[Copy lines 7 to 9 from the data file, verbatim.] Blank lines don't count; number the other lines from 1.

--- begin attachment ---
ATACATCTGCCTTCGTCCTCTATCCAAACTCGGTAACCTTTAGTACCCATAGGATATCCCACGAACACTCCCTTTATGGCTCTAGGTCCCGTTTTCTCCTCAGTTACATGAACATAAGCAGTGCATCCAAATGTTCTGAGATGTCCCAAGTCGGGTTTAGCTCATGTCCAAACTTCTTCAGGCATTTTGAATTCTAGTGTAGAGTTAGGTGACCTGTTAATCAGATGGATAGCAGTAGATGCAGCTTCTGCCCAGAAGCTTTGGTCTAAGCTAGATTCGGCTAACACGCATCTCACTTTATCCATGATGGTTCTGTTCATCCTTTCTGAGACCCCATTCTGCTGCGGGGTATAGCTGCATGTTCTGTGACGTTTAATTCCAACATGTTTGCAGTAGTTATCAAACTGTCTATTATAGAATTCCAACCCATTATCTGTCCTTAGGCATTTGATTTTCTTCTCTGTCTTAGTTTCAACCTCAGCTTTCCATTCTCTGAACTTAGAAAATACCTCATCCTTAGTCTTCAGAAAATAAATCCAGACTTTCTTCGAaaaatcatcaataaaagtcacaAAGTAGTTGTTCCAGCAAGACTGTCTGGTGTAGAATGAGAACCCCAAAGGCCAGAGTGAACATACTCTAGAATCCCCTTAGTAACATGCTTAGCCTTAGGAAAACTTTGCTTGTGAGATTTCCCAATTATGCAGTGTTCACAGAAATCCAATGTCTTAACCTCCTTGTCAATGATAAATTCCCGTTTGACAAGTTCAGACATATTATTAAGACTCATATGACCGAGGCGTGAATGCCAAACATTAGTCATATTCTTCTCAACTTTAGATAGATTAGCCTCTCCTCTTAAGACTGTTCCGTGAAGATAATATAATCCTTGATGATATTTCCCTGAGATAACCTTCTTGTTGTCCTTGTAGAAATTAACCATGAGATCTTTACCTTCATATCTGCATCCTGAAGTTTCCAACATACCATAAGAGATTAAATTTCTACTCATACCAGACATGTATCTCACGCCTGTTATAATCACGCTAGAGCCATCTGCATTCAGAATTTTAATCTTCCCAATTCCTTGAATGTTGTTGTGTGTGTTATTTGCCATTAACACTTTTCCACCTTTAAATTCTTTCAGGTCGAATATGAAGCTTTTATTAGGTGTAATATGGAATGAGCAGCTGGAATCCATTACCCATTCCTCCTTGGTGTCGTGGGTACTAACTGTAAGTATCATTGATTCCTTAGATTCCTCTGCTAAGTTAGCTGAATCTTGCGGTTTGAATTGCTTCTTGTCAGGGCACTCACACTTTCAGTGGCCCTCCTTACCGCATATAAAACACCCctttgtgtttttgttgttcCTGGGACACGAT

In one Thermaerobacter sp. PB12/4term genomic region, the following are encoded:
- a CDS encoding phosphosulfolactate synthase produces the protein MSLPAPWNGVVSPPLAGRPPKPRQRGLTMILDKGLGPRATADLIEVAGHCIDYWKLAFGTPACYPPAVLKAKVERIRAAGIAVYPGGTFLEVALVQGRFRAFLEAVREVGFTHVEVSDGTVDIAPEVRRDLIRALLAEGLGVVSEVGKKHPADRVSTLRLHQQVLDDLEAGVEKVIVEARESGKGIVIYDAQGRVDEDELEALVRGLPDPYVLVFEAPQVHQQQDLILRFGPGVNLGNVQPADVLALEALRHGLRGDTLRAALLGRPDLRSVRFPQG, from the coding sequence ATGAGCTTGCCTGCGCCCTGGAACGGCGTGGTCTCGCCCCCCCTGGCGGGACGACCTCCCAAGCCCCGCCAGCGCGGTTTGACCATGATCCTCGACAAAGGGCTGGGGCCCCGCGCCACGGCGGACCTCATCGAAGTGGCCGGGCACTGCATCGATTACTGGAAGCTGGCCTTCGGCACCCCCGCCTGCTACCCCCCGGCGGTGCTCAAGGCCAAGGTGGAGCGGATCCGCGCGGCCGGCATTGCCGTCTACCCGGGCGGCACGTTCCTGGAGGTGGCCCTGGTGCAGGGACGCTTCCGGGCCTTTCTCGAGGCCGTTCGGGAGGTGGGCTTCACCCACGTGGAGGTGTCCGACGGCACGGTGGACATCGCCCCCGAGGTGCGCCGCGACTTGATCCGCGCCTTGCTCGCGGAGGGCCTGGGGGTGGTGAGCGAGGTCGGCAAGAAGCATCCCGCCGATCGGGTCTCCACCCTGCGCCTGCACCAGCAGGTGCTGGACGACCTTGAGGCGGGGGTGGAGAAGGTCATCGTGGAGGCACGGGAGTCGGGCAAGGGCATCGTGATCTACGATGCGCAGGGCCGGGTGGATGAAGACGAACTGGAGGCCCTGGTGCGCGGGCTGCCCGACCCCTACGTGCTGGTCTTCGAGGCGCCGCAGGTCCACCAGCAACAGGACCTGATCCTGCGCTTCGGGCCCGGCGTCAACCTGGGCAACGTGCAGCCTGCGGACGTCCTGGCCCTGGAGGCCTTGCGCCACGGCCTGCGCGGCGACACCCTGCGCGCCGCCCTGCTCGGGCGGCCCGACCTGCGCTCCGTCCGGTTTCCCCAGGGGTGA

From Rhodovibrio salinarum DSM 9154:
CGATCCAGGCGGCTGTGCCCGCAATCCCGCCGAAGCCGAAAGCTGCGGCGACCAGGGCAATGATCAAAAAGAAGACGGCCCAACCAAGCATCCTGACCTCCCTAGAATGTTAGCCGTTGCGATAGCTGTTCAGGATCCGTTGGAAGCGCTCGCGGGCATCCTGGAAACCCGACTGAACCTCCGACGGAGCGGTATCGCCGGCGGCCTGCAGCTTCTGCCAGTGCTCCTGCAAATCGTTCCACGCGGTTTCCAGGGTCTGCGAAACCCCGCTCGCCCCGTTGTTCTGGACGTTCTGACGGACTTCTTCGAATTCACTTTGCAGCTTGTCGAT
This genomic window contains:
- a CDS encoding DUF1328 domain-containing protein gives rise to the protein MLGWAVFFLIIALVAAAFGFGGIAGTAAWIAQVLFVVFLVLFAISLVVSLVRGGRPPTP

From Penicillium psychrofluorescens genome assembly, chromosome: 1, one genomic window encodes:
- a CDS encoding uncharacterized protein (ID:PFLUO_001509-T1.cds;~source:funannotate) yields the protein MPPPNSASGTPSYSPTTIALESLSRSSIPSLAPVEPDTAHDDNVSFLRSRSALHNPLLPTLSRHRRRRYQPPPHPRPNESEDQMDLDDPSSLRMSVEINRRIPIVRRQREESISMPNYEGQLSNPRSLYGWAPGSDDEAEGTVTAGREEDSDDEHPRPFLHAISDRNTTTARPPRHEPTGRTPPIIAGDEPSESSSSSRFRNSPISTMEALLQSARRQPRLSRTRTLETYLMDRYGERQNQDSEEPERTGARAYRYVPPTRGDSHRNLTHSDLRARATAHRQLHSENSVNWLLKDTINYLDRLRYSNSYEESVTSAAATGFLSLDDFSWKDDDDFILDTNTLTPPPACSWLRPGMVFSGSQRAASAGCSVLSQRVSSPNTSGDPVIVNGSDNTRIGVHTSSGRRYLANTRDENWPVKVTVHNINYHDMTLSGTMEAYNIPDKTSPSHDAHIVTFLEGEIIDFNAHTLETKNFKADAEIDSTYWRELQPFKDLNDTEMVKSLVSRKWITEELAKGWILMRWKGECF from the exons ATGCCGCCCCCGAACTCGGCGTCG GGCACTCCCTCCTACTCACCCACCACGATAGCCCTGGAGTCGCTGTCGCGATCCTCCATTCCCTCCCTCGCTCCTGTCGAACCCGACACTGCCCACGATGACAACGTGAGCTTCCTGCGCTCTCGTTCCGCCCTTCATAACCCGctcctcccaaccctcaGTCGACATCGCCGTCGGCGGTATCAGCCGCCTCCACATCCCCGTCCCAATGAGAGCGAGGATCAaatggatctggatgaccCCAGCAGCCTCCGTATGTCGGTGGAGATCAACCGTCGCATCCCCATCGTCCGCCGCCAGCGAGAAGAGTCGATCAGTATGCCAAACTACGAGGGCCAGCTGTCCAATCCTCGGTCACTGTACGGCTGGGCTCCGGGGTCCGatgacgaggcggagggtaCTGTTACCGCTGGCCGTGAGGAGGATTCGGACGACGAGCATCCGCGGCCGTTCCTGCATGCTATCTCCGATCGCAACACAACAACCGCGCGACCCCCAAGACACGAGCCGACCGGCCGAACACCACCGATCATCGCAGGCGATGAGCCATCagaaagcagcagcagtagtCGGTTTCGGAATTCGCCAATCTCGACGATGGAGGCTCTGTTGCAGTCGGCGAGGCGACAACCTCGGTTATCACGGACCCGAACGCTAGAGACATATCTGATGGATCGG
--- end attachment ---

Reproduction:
- a CDS encoding DUF1328 domain-containing protein gives rise to the protein MLGWAVFFLIIALVAAAFGFGGIAGTAAWIAQVLFVVFLVLFAISLVVSLVRGGRPPTP

From Penicillium psychrofluorescens genome assembly, chromosome: 1, one genomic window encodes:
- a CDS encoding uncharacterized protein (ID:PFLUO_001509-T1.cds;~source:funannotate) yields the protein MPPPNSASGTPSYSPTTIALESLSRSSIPSLAPVEPDTAHDDNVSFLRSRSALHNPLLPTLSRHRRRRYQPPPHPRPNESEDQMDLDDPSSLRMSVEINRRIPIVRRQREESISMPNYEGQLSNPRSLYGWAPGSDDEAEGTVTAGREEDSDDEHPRPFLHAISDRNTTTARPPRHEPTGRTPPIIAGDEPSESSSSSRFRNSPISTMEALLQSARRQPRLSRTRTLETYLMDRYGERQNQDSEEPERTGARAYRYVPPTRGDSHRNLTHSDLRARATAHRQLHSENSVNWLLKDTINYLDRLRYSNSYEESVTSAAATGFLSLDDFSWKDDDDFILDTNTLTPPPACSWLRPGMVFSGSQRAASAGCSVLSQRVSSPNTSGDPVIVNGSDNTRIGVHTSSGRRYLANTRDENWPVKVTVHNINYHDMTLSGTMEAYNIPDKTSPSHDAHIVTFLEGEIIDFNAHTLETKNFKADAEIDSTYWRELQPFKDLNDTEMVKSLVSRKWITEELAKGWILMRWKGECF from the exons ATGCCGCCCCCGAACTCGGCGTCG GGCACTCCCTCCTACTCACCCACCACGATAGCCCTGGAGTCGCTGTCGCGATCCTCCATTCCCTCCCTCGCTCCTGTCGAACCCGACACTGCCCACGATGACAACGTGAGCTTCCTGCGCTCTCGTTCCGCCCTTCATAACCCGctcctcccaaccctcaGTCGACATCGCCGTCGGCGGTATCAGCCGCCTCCACATCCCCGTCCCAATGAGAGCGAGGATCAaatggatctggatgaccCCAGCAGCCTCCGTATGTCGGTGGAGATCAACCGTCGCATCCCCATCGTCCGCCGCCAGCGAGAAGAGTCGATCAGTATGCCAAACTACGAGGGCCAGCTGTCCAATCCTCGGTCACTGTACGGCTGGGCTCCGGGGTCCGatgacgaggcggagggtaCTGTTACCGCTGGCCGTGAGGAGGATTCGGACGACGAGCATCCGCGGCCGTTCCTGCATGCTATCTCCGATCGCAACACAACAACCGCGCGACCCCCAAGACACGAGCCGACCGGCCGAACACCACCGATCATCGCAGGCGATGAGCCATCagaaagcagcagcagtagtCGGTTTCGGAATTCGCCAATCTCGACGATGGAGGCTCTGTTGCAGTCGGCGAGGCGACAACCTCGGTTATCACGGACCCGAACGCTAGAGACATATCTGATGGATCGG